Skunk species vary in size . They have moderately elongated bodies with relatively short, well-muscled legs and long front claws for digging. They have five toes on each foot.
Although the most common fur color is black and white, some skunks are brown or grey and a few are cream-colored. All skunks are striped, even from birth. They may have a single thick stripe across the back and tail, two thinner stripes, or a series of white spots and broken stripes .
Skunks are omnivorous, eating both plant and animal material and changing their diets as the seasons change. They eat insects, larvae, earthworms, grubs, rodents, lizards, salamanders, frogs, snakes, birds, moles, and eggs. They also commonly eat berries, roots, leaves, grasses, fungi and nuts.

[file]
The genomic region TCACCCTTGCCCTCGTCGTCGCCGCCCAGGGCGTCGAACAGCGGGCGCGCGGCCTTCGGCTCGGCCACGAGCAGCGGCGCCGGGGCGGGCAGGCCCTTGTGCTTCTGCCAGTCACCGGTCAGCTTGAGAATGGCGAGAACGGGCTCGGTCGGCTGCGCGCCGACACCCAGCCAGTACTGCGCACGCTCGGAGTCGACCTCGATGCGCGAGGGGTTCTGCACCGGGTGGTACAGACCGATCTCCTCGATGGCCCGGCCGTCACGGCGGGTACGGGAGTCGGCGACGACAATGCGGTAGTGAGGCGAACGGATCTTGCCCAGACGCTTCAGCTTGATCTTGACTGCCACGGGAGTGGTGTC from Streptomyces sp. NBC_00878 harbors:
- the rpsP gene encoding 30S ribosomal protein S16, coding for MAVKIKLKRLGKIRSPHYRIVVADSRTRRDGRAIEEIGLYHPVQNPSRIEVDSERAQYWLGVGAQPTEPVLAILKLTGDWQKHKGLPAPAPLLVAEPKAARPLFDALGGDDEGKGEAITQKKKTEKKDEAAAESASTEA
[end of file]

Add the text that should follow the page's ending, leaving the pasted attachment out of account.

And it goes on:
In settled areas, skunks also seek garbage left by humans. Less often, skunks may be found acting as scavengers, eating bird and rodent carcasses left by cats or other animals. Pet owners, particularly those of cats, may experience a skunk finding its way into a garage or basement where pet food is kept. Skunks commonly dig holes in lawns in search of grubs and worms.
Skunks are one of the primary predators of the honeybee, relying on their thick fur to protect them from stings. The skunk scratches at the front of the beehive and eats the guard bees that come out to investigate. Mother skunks are known to teach this behavior to their young. The animals are known for their ability to spray a liquid with a strong, unpleasant scent.